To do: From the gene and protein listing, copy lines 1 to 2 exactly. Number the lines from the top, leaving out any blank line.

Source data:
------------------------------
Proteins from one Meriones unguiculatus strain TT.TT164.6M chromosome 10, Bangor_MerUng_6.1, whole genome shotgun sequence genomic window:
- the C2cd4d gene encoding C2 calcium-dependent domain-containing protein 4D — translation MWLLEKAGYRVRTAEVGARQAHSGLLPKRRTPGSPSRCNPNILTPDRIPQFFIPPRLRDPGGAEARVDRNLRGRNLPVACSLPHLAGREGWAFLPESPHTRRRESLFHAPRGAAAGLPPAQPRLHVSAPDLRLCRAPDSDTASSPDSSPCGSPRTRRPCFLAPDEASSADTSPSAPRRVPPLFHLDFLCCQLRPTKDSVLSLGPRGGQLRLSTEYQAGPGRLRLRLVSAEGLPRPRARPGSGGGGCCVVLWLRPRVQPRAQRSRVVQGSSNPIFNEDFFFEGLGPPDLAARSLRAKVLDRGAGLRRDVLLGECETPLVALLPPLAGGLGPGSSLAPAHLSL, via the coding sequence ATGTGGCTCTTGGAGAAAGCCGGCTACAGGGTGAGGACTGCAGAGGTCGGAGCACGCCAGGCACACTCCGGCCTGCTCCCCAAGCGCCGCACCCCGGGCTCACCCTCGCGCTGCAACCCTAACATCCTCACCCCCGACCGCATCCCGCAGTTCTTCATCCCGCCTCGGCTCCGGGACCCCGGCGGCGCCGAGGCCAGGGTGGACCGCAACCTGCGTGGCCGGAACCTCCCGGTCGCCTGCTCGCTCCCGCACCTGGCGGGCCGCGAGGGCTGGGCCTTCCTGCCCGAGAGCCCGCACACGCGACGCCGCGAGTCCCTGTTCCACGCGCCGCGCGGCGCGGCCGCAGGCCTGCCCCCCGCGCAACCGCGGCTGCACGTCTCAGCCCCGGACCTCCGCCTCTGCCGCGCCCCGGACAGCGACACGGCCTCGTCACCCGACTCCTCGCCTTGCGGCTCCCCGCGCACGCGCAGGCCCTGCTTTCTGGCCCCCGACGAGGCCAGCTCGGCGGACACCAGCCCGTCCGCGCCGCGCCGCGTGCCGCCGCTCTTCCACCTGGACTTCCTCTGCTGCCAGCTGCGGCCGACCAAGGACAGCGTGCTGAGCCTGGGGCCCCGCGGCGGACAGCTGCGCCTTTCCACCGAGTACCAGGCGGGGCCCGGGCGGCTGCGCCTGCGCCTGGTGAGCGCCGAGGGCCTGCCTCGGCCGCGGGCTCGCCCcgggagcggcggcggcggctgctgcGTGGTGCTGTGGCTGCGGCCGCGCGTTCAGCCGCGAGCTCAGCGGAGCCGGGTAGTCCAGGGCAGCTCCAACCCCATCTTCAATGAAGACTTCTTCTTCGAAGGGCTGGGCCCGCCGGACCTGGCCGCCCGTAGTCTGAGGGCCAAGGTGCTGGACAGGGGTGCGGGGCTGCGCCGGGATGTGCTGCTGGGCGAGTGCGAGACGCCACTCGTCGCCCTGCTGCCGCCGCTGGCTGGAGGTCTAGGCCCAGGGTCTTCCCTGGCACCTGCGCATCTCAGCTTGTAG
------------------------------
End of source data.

Proteins from one Meriones unguiculatus strain TT.TT164.6M chromosome 10, Bangor_MerUng_6.1, whole genome shotgun sequence genomic window:
- the C2cd4d gene encoding C2 calcium-dependent domain-containing protein 4D — translation MWLLEKAGYRVRTAEVGARQAHSGLLPKRRTPGSPSRCNPNILTPDRIPQFFIPPRLRDPGGAEARVDRNLRGRNLPVACSLPHLAGREGWAFLPESPHTRRRESLFHAPRGAAAGLPPAQPRLHVSAPDLRLCRAPDSDTASSPDSSPCGSPRTRRPCFLAPDEASSADTSPSAPRRVPPLFHLDFLCCQLRPTKDSVLSLGPRGGQLRLSTEYQAGPGRLRLRLVSAEGLPRPRARPGSGGGGCCVVLWLRPRVQPRAQRSRVVQGSSNPIFNEDFFFEGLGPPDLAARSLRAKVLDRGAGLRRDVLLGECETPLVALLPPLAGGLGPGSSLAPAHLSL, via the coding sequence ATGTGGCTCTTGGAGAAAGCCGGCTACAGGGTGAGGACTGCAGAGGTCGGAGCACGCCAGGCACACTCCGGCCTGCTCCCCAAGCGCCGCACCCCGGGCTCACCCTCGCGCTGCAACCCTAACATCCTCACCCCCGACCGCATCCCGCAGTTCTTCATCCCGCCTCGGCTCCGGGACCCCGGCGGCGCCGAGGCCAGGGTGGACCGCAACCTGCGTGGCCGGAACCTCCCGGTCGCCTGCTCGCTCCCGCACCTGGCGGGCCGCGAGGGCTGGGCCTTCCTGCCCGAGAGCCCGCACACGCGACGCCGCGAGTCCCTGTTCCACGCGCCGCGCGGCGCGGCCGCAGGCCTGCCCCCCGCGCAACCGCGGCTGCACGTCTCAGCCCCGGACCTCCGCCTCTGCCGCGCCCCGGACAGCGACACGGCCTCGTCACCCGACTCCTCGCCTTGCGGCTCCCCGCGCACGCGCAGGCCCTGCTTTCTGGCCCCCGACGAGGCCAGCTCGGCGGACACCAGCCCGTCCGCGCCGCGCCGCGTGCCGCCGCTCTTCCACCTGGACTTCCTCTGCTGCCAGCTGCGGCCGACCAAGGACAGCGTGCTGAGCCTGGGGCCCCGCGGCGGACAGCTGCGCCTTTCCACCGAGTACCAGGCGGGGCCCGGGCGGCTGCGCCTGCGCCTGGTGAGCGCCGAGGGCCTGCCTCGGCCGCGGGCTCGCCCcgggagcggcggcggcggctgctgcGTGGTGCTGTGGCTGCGGCCGCGCGTTCAGCCGCGAGCTCAGCGGAGCCGGGTAGTCCAGGGCAGCTCCAACCCCATCTTCAATGAAGACTTCTTCTTCGAAGGGCTGGGCCCGCCGGACCTGGCCGCCCGTAGTCTGAGGGCCAAGGTGCTGGACAGGGGTGCGGGGCTGCGCCGGGATGTGCTGCTGGGCGAGTGCGAGACGCCACTCGTCGCCCTGCTGCCGCCGCTGGCTGGAGGTCTAGGCCCAGGGTCTTCCCTGGCACCTGCGCATCTCAGCTTGTAG